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It would be difficult to overstate the potential impact and importance of the latest banking scandal.
The paradox is that this episode may prove to be the moment that public anger reaches boiling point, for the manipulation of Libor, arguably, has less direct impact on taxpayers than much we have experienced since the financial crisis began.
The greatest damage here could prove – and as you might imagine I say this with the heaviest of hearts – to be to the City of London’s position as a highly trusted worldwide financial centre.
For key City institutions to be seen as manipulating the Libor is akin to debasing one’s national currency – consider the sheer number of financial instruments traded in the City of London each and every minute of the day, whose price is set by reference to Libor.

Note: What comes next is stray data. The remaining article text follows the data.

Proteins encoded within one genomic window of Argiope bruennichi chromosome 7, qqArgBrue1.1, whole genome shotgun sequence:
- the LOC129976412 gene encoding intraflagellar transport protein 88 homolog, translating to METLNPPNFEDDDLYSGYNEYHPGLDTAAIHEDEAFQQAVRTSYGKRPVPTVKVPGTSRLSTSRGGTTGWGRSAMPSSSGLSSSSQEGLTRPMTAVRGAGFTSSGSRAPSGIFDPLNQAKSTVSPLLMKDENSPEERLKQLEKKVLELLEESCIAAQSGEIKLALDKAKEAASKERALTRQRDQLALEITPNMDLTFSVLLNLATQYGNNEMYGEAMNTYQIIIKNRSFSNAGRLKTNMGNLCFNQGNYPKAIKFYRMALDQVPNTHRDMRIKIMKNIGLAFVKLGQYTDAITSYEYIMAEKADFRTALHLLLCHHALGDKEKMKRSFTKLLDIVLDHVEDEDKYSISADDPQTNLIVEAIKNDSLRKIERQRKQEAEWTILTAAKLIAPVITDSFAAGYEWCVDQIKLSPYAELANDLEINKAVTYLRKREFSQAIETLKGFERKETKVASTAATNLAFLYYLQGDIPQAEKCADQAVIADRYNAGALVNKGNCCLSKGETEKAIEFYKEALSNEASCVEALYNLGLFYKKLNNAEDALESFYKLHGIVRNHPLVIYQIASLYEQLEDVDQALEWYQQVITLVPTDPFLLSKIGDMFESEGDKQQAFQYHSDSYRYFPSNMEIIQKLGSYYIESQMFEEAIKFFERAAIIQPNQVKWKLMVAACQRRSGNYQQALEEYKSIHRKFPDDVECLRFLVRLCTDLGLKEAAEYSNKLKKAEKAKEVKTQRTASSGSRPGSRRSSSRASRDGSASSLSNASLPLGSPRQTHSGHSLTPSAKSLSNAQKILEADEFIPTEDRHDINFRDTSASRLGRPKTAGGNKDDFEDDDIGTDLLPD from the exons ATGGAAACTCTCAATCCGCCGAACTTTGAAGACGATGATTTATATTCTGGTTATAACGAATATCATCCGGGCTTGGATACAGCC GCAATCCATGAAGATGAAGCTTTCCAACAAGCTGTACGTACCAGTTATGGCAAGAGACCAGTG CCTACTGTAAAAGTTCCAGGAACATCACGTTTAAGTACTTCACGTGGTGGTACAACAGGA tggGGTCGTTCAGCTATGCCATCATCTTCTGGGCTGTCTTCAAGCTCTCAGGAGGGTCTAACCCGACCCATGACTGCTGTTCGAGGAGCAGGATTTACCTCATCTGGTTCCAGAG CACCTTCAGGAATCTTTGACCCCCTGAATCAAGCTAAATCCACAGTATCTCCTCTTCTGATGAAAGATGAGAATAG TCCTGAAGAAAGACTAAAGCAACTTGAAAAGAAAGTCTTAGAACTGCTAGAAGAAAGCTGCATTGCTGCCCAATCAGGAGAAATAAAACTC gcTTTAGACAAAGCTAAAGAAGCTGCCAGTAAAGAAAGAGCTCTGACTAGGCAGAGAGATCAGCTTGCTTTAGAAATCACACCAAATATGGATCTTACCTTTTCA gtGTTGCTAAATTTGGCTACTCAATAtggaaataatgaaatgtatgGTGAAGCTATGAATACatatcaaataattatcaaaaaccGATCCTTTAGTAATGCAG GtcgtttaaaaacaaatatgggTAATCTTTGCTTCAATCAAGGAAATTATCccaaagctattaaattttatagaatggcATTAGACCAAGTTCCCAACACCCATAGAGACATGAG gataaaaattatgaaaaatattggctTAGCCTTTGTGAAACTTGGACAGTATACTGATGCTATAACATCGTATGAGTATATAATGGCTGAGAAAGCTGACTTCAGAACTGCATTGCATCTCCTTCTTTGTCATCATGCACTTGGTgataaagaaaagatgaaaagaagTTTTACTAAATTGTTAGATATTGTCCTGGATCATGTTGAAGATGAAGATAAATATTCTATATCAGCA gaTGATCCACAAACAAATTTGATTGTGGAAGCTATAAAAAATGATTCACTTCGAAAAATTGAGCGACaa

I realise that this will very likely lead to a feeding frenzy of class-action litigation, most likely originating in the US, but more importantly still risks doing lasting reputational damage to the City of London. It is, therefore, imperative the appropriate authorities get to the bottom of this fast. Our economy will remain massively dependent on financial services. There is no comparable sector to provide jobs or earnings to anywhere near the same extent.
It is of overriding importance to restore trust if the City of London is to survive as the world’s pre-eminent global financial centre.